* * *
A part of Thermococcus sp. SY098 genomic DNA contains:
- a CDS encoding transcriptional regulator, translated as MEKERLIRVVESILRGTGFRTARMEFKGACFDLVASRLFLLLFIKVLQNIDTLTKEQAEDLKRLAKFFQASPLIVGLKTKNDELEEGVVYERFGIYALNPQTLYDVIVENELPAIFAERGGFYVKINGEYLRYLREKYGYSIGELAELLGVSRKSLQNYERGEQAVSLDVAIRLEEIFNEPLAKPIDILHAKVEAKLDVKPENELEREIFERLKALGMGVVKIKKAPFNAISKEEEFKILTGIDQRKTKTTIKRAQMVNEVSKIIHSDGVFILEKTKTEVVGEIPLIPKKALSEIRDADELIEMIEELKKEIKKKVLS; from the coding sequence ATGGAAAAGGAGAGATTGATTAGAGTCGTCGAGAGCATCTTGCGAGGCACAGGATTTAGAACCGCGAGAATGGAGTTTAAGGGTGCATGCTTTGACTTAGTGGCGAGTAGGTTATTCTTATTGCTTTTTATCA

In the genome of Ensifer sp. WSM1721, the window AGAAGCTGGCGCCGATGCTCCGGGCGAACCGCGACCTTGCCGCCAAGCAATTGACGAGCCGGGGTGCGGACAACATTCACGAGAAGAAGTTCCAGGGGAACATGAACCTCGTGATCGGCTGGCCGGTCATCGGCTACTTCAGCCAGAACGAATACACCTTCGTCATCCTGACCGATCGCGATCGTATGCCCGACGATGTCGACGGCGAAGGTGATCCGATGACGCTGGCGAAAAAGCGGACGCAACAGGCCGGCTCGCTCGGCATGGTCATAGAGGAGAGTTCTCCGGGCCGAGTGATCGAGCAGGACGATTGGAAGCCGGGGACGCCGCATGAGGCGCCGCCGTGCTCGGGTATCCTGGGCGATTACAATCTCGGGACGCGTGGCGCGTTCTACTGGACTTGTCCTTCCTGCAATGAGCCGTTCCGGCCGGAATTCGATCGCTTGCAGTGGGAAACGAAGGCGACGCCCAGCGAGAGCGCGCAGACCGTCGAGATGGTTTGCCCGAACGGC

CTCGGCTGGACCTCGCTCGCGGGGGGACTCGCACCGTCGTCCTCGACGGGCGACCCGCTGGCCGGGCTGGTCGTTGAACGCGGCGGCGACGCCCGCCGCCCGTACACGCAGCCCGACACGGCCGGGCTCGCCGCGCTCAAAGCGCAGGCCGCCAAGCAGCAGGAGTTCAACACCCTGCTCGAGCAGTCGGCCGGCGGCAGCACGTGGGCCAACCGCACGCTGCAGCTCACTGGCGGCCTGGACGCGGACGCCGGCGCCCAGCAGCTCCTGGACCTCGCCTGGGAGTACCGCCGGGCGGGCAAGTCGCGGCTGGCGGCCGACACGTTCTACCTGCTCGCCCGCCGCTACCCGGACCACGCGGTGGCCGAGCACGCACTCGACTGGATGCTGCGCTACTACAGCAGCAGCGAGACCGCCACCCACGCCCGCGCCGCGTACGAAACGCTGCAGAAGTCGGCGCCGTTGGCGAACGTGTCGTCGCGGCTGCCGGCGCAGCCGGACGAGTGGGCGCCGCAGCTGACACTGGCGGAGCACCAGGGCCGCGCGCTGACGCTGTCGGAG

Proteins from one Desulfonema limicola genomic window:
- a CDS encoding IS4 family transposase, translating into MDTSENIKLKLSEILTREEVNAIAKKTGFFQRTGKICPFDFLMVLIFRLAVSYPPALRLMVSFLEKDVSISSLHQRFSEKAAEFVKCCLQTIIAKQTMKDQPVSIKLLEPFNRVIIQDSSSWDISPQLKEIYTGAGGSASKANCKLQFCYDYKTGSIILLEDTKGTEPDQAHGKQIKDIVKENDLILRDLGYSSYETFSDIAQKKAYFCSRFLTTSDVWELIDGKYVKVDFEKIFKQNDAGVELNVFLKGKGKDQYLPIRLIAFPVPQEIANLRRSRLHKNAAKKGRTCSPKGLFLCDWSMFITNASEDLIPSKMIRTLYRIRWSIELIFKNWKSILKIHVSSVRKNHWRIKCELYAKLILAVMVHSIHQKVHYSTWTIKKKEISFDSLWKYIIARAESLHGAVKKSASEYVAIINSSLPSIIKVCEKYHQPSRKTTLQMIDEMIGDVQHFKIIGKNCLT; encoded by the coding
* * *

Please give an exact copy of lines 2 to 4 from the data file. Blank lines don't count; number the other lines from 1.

- a CDS encoding transcriptional regulator, translated as MEKERLIRVVESILRGTGFRTARMEFKGACFDLVASRLFLLLFIKVLQNIDTLTKEQAEDLKRLAKFFQASPLIVGLKTKNDELEEGVVYERFGIYALNPQTLYDVIVENELPAIFAERGGFYVKINGEYLRYLREKYGYSIGELAELLGVSRKSLQNYERGEQAVSLDVAIRLEEIFNEPLAKPIDILHAKVEAKLDVKPENELEREIFERLKALGMGVVKIKKAPFNAISKEEEFKILTGIDQRKTKTTIKRAQMVNEVSKIIHSDGVFILEKTKTEVVGEIPLIPKKALSEIRDADELIEMIEELKKEIKKKVLS; from the coding sequence ATGGAAAAGGAGAGATTGATTAGAGTCGTCGAGAGCATCTTGCGAGGCACAGGATTTAGAACCGCGAGAATGGAGTTTAAGGGTGCATGCTTTGACTTAGTGGCGAGTAGGTTATTCTTATTGCTTTTTATCA

In the genome of Ensifer sp. WSM1721, the window AGAAGCTGGCGCCGATGCTCCGGGCGAACCGCGACCTTGCCGCCAAGCAATTGACGAGCCGGGGTGCGGACAACATTCACGAGAAGAAGTTCCAGGGGAACATGAACCTCGTGATCGGCTGGCCGGTCATCGGCTACTTCAGCCAGAACGAATACACCTTCGTCATCCTGACCGATCGCGATCGTATGCCCGACGATGTCGACGGCGAAGGTGATCCGATGACGCTGGCGAAAAAGCGGACGCAACAGGCCGGCTCGCTCGGCATGGTCATAGAGGAGAGTTCTCCGGGCCGAGTGATCGAGCAGGACGATTGGAAGCCGGGGACGCCGCATGAGGCGCCGCCGTGCTCGGGTATCCTGGGCGATTACAATCTCGGGACGCGTGGCGCGTTCTACTGGACTTGTCCTTCCTGCAATGAGCCGTTCCGGCCGGAATTCGATCGCTTGCAGTGGGAAACGAAGGCGACGCCCAGCGAGAGCGCGCAGACCGTCGAGATGGTTTGCCCGAACGGC

CTCGGCTGGACCTCGCTCGCGGGGGGACTCGCACCGTCGTCCTCGACGGGCGACCCGCTGGCCGGGCTGGTCGTTGAACGCGGCGGCGACGCCCGCCGCCCGTACACGCAGCCCGACACGGCCGGGCTCGCCGCGCTCAAAGCGCAGGCCGCCAAGCAGCAGGAGTTCAACACCCTGCTCGAGCAGTCGGCCGGCGGCAGCACGTGGGCCAACCGCACGCTGCAGCTCACTGGCGGCCTGGACGCGGACGCCGGCGCCCAGCAGCTCCTGGACCTCGCCTGGGAGTACCGCCGGGCGGGCAAGTCGCGGCTGGCGGCCGACACGTTCTACCTGCTCGCCCGCCGCTACCCGGACCACGCGGTGGCCGAGCACGCACTCGACTGGATGCTGCGCTACTACAGCAGCAGCGAGACCGCCACCCACGCCCGCGCCGCGTACGAAACGCTGCAGAAGTCGGCGCCGTTGGCGAACGTGTCGTCGCGGCTGCCGGCGCAGCCGGACGAGTGGGCGCCGCAGCTGACACTGGCGGAGCACCAGGGCCGCGCGCTGACGCTGTCGGAG